Broccoli can relieve inherited skin condition

Epidermolysis bullosa simplex (EBS) comprises a group of inherited disorders in which the skin blisters extremely easily and can be extremely painful to the sufferer. The problem lies in the genes that hold the instructions necessary for production of certain proteins in the top layer of skin. These instructions have a minor fault, rather like a typing error, with the result that the proteins are incorrectly formed, and unable to fulfil their role as scaffolding for the topmost layer of skin. The result is that the top layer of skin does not ‘stick’ securely to the layer beneath it, and where the two layers separate a blister develops.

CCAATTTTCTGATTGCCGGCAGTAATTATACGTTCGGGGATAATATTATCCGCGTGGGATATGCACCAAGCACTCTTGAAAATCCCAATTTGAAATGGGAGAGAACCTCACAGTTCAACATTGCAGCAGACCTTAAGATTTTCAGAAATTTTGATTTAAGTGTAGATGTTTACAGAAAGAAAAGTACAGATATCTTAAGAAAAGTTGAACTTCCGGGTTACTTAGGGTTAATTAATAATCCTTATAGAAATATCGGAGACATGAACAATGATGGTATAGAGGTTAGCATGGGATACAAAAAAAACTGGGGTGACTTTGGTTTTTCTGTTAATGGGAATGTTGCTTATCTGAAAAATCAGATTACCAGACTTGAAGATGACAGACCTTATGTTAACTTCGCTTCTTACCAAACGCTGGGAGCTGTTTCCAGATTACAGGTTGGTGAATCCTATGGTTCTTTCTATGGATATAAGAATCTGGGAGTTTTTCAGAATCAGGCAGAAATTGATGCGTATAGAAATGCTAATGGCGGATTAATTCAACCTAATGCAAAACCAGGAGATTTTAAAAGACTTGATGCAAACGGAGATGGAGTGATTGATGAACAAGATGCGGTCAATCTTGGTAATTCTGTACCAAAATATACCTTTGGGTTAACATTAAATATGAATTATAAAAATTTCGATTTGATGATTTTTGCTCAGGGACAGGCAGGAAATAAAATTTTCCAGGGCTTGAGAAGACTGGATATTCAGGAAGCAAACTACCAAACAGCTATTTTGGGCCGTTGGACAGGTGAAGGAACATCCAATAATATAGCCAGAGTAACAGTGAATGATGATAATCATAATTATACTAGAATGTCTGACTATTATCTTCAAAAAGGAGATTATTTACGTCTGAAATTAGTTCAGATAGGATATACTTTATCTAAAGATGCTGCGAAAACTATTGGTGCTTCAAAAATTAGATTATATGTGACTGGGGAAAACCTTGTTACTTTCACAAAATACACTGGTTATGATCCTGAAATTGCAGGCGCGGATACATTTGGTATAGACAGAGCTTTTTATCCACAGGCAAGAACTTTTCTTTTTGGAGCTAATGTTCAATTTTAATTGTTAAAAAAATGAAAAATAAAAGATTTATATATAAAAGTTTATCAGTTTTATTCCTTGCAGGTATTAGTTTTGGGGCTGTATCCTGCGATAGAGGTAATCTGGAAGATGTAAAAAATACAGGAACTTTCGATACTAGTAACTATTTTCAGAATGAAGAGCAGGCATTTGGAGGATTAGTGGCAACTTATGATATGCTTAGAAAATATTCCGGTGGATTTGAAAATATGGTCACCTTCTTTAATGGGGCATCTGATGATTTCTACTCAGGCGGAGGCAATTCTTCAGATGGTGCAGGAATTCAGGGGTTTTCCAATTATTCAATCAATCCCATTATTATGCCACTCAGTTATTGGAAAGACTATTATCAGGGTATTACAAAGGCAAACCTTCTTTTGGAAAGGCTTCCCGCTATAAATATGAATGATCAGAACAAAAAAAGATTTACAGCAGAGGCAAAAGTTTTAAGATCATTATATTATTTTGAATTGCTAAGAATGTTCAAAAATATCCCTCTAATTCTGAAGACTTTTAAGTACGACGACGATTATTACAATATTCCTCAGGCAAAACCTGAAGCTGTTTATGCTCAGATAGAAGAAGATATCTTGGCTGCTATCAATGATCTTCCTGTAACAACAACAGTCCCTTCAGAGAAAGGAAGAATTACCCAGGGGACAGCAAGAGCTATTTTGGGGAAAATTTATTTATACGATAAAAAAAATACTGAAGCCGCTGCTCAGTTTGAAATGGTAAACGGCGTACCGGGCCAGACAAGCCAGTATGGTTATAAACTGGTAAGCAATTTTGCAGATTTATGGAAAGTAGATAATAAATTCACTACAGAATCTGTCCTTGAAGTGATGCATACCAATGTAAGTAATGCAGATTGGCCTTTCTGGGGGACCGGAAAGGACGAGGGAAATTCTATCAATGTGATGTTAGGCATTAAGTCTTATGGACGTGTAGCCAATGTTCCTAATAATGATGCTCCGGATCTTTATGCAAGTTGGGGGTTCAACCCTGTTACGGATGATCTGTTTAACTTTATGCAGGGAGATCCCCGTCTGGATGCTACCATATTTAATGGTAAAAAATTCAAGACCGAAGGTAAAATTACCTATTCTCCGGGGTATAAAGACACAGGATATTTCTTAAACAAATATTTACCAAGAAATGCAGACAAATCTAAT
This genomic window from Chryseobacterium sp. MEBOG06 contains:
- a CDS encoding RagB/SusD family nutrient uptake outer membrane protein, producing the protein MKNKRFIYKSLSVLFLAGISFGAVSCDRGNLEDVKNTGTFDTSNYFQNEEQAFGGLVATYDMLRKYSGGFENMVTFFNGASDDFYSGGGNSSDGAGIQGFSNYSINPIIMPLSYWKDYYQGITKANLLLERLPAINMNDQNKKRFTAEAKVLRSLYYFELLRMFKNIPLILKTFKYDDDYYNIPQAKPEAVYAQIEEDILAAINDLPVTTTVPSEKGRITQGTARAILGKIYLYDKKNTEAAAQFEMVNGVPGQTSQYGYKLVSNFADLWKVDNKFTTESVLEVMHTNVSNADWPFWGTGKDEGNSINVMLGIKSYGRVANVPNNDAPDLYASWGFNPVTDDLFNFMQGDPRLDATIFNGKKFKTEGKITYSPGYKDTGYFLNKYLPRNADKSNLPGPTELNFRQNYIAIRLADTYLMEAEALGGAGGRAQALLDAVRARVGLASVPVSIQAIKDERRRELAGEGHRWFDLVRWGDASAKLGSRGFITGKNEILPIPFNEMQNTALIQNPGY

Even the mildest form of EBS can leads to blistering of the hands and feet and the condition is more common than you might think. If only one of the two parents has the condition then there is a 1 in 2 chance it will be passed on their children.It may be obvious from birth, or develop during the first few weeks of life. Sites of blistering respond to areas where friction is caused by clothing and frequently appear around the edges of the nappy, but may not be noticed until the child begins walking, when foot blisters start to appear. There is currently no effective treatment that can cure it, though a number of measures can be taken to relieve the symptoms. However, a new study that was reported at the American Society for Cell Biology 47th Annual Meeting shows that eating broccoli could be of great benefit. Researchers from the Johns Hopkins University School of Medicine in Baltimore, found that the natural compound sulforaphane, which is present in broccoli and other cruciferous vegetables, can help treat this disorder. Sulforaphane has already been lauded for its cancer-fighting powers and so the researchers carried ouit an experiment where they found that mice with EBS who were exposed to sulforaphane, had significantly reduced skin blistering. Patient trials have not yet been conducted, but in the meantime anyone suffering from this condition could benefit from eating broccoli at least 2-3 times a week.